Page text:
I remember owning a ZX81 and buying some of the related computer magazines. One magazine had a piece of code that it said was a game. I carefully typed in the code (hex codes? I know it wasn't normal basic) that were written in the magazine. About half an hour later I bravely clicked the
The ZX80 came out in 1980 with the ability to either display or accept data from the keyboard - not both. Typing resulted in the display blanking for each key press and gradually shrank the display as it shared memory. But it was exciting, ground-breaking stuff. We wrote a huge program where a car made up of ASCII characters drove across the screen and then exploded in a shower of # & *. Computing had arrived in our house even if it lost everything because it overheated.
I owned a 1Kbyte ZX81 and managed to program a Defender-style game on it.
Unfortunately, I had to get the aliens to follow a Sin or Cos wave across the screen in order to save memory in the program code. This made the Aliens absurdly easy to destroy. But what the hell, it kept me amused.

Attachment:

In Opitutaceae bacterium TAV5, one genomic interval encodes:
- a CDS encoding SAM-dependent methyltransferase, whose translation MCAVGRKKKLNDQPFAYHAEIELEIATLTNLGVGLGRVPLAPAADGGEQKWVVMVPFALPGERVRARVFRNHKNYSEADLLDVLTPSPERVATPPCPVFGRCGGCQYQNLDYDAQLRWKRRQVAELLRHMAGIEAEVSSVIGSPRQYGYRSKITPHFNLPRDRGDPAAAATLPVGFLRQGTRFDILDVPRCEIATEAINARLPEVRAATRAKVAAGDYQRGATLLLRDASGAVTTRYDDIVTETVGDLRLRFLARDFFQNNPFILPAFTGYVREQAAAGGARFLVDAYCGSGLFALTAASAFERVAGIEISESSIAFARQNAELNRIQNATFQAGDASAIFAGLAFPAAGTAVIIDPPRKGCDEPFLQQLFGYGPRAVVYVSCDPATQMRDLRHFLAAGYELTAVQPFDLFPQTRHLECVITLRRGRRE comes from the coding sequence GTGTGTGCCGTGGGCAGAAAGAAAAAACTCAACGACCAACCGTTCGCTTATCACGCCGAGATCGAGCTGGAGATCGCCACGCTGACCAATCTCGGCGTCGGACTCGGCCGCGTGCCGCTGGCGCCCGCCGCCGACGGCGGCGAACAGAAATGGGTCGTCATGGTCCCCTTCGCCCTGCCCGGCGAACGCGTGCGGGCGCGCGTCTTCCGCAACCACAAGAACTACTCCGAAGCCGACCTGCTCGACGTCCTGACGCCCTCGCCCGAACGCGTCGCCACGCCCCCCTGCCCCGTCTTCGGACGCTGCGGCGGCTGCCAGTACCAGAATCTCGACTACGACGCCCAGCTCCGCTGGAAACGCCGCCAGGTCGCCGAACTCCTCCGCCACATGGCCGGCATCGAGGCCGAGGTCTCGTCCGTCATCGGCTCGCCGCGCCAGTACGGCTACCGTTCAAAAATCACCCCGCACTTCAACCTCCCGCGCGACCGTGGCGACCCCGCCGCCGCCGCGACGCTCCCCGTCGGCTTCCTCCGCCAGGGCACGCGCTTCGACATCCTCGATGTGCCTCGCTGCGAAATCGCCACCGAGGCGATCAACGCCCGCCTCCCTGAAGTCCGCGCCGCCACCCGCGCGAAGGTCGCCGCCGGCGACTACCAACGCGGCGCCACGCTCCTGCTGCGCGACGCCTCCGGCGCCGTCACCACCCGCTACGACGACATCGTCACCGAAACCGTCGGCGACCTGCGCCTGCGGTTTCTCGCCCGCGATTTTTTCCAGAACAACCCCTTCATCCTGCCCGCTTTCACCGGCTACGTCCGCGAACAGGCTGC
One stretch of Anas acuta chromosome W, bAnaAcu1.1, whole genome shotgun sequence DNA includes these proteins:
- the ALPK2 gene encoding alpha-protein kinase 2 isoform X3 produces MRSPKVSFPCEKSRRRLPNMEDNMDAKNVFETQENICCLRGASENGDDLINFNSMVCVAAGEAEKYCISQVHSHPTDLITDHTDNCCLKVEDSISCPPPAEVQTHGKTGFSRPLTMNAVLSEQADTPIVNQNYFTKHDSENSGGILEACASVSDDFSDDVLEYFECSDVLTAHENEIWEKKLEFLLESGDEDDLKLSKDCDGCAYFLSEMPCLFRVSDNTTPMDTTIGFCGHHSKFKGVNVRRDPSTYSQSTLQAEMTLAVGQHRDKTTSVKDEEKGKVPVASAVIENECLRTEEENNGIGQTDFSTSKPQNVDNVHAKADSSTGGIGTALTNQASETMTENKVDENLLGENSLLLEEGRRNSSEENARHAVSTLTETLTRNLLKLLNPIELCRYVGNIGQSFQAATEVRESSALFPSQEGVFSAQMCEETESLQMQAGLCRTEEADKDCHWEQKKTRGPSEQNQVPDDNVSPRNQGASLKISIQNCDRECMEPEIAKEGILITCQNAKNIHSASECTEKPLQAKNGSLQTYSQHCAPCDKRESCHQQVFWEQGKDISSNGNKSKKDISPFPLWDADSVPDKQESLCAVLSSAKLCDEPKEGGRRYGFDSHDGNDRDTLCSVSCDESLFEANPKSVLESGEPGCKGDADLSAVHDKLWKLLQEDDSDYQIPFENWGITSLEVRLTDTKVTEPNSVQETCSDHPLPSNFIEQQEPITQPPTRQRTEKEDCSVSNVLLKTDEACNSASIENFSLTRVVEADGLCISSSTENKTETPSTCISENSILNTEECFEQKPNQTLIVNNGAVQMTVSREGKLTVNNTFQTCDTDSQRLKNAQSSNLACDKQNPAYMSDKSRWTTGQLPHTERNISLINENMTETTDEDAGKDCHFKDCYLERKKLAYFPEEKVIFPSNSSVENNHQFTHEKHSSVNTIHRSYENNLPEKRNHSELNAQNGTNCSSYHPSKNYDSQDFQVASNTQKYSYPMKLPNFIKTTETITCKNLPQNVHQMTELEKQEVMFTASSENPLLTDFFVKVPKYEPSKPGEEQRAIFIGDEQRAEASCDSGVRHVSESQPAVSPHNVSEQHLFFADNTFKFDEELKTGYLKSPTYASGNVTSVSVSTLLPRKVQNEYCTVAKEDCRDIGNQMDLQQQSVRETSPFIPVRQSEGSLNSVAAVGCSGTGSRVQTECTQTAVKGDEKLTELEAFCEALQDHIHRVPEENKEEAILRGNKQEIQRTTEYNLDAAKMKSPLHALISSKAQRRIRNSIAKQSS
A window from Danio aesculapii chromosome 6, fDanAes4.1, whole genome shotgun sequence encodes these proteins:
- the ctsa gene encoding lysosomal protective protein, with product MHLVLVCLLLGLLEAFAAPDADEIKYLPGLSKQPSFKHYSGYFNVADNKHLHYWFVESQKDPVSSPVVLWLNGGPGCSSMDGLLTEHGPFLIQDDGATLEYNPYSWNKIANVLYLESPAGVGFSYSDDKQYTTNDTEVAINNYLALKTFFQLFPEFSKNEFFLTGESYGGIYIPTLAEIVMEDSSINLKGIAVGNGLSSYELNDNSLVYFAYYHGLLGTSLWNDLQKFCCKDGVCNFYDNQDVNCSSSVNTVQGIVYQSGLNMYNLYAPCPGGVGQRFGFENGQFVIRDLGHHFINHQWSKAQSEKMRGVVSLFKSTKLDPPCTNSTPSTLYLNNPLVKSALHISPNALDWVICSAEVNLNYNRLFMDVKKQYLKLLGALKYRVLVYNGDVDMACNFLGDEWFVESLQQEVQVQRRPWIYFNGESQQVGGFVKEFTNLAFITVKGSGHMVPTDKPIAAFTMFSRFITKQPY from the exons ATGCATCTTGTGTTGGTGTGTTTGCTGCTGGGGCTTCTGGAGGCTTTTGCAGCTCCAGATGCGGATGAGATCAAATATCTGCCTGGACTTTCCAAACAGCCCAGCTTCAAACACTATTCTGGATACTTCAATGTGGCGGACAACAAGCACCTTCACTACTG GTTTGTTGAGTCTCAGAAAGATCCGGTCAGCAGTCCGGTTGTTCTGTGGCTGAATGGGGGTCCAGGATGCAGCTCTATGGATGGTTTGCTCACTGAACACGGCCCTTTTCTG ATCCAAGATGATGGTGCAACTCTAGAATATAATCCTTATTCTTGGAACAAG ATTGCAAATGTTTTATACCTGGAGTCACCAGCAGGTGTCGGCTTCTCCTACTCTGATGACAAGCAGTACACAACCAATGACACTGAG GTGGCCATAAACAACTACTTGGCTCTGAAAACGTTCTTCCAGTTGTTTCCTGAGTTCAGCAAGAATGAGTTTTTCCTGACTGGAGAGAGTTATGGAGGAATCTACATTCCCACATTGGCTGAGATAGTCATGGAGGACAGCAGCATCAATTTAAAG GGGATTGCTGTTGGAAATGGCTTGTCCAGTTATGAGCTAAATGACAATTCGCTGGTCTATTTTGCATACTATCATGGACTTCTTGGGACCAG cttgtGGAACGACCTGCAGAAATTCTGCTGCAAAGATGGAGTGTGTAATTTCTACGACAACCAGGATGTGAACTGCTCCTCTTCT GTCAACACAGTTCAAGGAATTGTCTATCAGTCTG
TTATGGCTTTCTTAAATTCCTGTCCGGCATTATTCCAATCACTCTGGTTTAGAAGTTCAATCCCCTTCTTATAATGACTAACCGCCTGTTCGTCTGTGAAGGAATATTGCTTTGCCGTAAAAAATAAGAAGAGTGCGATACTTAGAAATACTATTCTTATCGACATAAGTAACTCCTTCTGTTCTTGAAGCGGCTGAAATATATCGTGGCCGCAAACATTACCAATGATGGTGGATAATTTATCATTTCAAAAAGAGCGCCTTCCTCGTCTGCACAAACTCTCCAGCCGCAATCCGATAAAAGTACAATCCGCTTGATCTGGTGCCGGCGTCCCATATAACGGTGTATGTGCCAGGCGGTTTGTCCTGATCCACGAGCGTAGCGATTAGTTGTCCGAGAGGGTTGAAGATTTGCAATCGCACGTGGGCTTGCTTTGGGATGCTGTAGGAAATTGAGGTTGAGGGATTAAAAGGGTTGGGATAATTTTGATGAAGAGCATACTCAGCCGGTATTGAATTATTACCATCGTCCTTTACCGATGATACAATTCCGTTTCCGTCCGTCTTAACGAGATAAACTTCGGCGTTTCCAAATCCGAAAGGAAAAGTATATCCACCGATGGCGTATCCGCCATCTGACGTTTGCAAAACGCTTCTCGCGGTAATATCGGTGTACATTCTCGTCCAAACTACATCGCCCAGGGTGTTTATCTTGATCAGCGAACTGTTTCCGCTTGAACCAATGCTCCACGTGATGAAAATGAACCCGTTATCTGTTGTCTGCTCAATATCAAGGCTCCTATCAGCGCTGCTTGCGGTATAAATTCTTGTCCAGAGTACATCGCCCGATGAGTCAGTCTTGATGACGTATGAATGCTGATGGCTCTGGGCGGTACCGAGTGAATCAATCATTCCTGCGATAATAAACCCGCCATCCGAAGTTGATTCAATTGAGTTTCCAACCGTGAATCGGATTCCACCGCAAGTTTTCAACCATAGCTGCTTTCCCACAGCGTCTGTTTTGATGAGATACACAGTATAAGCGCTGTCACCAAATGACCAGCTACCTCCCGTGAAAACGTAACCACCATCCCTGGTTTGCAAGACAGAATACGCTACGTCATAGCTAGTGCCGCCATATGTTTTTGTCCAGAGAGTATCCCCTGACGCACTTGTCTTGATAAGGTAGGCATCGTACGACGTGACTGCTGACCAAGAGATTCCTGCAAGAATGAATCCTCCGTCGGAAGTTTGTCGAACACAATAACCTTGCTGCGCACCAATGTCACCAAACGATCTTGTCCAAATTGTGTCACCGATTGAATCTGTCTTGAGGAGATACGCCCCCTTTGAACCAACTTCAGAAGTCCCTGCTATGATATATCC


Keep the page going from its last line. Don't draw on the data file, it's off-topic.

I immediately sold my pushbike and ZX81 in order to trade up to the Spectrum when it came out. I got the first ZX80 Compiler that came out for it and spent a gorgeous summer holiday locked up indoors coding up a Pacman game that was completely accurate up until level three (which was as far as I could get in the local arcade).
I followed a strict back-up routine and kept incremental back-ups religiously - on one tape. Needless to say I came back home one day towards the end of the summer all ready to put the finishing touches to the game, when my sister proudly informed me that she had recorded the afternoon's radio onto tape. No prizes for guessing which one!
I couldn't face rekeying it all and returned to school as rich as I had left it. I am convinced to this day that my Ferrari is sitting somewhere on that tape.
This was first published in July 2000